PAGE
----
Should Marijuana Be Legal?


#101

The THC levels in recreational POT are incredibly high, hence the price.


#102

@rEVOLutionary_Minded @Patrol @Dan

Have you ever seen a licensed physician “prescribe” marijuana? On an actual legal prescription pad, and sign it?

If so, the Drug Enforcement Administration will be interested in talking to that physician: prescribing marijuana is ILLEGAL and grounds for license revocation. 21 U.S.C. § 811 et seq.


#103

Small studies show marijuana may help people with Crohn’s disease feel better, but experts remain skeptical.

You can obtain medical cannabis after being qualified for a certification.

Dependence and psychosis are some of the risks tied to marijuana use.

With medical marijuana becoming available in a growing number of states, patients with Crohn’s disease may wonder if they should give it a try. Research has suggested that the potentially therapeutic compounds in the plant could indeed help with symptoms, but experts recommend that patients proceed with caution. “There really isn’t data to tell us that it’s effective for Crohn’s disease,” says Mark Gerich, MD, assistant professor of gastroenterology and clinical director of the Crohn’s & Colitis Center at the University of Colorado in Aurora. Though people who use it often report improvement in pain or easing of diarrhea, there’s no objective evidence that marijuana actually reduces the gut inflammation that’s at the core of the disease. Here is what else you should know about using marijuana for Crohn’s.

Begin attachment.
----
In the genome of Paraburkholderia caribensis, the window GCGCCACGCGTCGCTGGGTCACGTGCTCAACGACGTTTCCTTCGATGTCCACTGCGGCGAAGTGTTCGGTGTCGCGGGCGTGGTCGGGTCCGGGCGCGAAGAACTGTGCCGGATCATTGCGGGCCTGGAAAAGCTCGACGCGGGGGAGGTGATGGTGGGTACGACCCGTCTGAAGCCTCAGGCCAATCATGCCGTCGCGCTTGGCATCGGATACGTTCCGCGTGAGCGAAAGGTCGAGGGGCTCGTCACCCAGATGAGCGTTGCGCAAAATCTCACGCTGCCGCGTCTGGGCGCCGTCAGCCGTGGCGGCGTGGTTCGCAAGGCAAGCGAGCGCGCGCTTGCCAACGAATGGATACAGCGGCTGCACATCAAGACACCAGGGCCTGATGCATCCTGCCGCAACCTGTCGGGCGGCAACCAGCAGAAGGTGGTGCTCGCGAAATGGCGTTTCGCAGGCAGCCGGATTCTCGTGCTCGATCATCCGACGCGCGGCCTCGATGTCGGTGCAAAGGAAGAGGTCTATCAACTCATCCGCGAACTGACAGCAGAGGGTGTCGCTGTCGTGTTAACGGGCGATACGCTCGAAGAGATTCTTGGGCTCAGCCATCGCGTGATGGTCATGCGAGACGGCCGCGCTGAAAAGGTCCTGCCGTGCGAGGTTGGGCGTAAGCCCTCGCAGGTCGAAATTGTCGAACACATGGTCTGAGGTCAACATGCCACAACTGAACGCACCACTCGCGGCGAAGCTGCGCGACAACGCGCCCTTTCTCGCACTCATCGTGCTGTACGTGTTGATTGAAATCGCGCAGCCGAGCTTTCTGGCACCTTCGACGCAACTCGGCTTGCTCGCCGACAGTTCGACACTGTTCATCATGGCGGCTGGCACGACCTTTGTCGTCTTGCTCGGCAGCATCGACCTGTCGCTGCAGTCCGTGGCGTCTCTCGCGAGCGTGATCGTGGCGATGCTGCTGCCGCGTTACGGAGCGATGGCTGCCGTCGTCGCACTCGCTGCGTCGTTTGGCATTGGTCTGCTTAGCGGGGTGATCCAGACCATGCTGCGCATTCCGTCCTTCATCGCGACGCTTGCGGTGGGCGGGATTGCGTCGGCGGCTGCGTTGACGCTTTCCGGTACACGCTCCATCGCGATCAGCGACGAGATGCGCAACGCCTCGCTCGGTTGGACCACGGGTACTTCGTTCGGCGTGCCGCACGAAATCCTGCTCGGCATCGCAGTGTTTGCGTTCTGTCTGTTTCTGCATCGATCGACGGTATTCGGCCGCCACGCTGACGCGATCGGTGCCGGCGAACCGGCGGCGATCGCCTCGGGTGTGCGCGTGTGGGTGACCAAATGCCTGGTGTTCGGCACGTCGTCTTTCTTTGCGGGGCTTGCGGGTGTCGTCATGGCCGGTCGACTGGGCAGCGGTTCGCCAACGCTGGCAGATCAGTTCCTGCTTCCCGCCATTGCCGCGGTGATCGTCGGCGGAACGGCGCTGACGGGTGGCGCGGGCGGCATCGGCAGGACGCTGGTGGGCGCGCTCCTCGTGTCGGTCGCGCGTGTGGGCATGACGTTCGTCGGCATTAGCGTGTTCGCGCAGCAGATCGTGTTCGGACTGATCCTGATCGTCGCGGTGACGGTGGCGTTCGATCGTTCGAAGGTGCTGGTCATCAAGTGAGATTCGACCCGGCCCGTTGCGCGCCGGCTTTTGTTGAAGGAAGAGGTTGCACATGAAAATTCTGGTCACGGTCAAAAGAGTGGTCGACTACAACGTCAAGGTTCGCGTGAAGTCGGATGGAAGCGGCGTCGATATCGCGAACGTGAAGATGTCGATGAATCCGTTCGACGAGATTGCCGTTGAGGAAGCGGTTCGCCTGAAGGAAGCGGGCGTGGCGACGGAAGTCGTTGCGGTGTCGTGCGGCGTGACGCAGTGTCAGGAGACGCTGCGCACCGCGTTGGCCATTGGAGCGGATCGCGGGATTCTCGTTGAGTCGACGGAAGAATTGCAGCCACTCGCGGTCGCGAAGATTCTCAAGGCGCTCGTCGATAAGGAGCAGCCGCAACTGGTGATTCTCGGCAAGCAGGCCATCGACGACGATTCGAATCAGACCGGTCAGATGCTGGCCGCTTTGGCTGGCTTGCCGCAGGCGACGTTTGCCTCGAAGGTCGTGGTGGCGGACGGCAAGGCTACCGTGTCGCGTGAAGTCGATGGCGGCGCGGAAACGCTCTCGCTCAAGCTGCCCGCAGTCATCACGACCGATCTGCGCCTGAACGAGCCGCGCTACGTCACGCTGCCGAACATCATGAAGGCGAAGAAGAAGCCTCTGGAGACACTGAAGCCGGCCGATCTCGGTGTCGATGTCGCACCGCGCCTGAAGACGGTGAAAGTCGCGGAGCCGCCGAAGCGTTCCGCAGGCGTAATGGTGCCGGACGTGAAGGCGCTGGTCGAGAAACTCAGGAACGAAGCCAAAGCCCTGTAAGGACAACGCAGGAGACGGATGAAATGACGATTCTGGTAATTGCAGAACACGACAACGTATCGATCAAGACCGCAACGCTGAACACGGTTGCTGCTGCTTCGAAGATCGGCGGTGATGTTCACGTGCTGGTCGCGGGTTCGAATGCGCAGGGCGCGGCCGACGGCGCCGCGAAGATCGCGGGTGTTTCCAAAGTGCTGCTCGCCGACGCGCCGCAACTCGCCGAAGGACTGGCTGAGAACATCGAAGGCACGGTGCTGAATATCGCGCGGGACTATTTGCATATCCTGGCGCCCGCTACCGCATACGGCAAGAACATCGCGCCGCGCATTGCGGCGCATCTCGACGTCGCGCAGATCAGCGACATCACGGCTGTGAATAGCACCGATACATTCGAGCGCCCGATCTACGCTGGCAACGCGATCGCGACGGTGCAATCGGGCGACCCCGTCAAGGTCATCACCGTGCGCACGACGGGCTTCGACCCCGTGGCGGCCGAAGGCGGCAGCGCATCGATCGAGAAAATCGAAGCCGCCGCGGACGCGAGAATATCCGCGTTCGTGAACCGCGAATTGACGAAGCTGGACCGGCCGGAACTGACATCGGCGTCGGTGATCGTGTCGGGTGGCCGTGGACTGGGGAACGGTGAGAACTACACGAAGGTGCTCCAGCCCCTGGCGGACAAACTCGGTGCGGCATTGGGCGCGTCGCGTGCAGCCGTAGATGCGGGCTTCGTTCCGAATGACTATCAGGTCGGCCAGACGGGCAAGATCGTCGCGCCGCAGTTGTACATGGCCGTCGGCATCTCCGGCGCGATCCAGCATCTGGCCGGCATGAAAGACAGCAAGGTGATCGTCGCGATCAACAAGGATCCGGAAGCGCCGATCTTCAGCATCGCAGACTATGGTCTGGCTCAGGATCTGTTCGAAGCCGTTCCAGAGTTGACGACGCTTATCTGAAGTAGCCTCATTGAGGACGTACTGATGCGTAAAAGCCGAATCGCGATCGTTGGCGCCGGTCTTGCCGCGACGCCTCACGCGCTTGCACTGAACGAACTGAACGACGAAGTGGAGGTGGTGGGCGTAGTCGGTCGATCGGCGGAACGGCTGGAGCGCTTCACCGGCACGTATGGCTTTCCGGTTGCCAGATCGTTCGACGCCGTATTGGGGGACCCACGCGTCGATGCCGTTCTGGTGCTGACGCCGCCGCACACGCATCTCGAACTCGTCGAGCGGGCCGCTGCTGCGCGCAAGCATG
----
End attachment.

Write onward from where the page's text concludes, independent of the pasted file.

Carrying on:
Dr. Cheifetz thinks that there’s currently not enough data to prove that cannabis is an effective way of treating Crohn’s disease.

Waseem Ahmed, MD, internist with NYU Langone Medical Center in New York City, shares this view, explaining that most studies on this topic have major flaws, such as small samples and brief follow-up periods.


#104

If so, the Drug Enforcement Administration will be interested in talking to that physician: prescribing marijuana is ILLEGAL and grounds for license revocation. 21 U.S.C. § 811 et seq.

While what you said is true, they (in NM) actually still “prescribe”. They fill out paperwork which is then sent to the “state”, and then a card is issued. So while they didn’t write it on a DEA script pad. They still are the ones that make the 'call".


#105

Since marijuana remains illegal under federal law, doctors do not write prescriptions for pot as they would for other types of medicine. Rather, they write recommendations stating that a patient will benefit from medical marijuana as a part of their overall plan of treatment.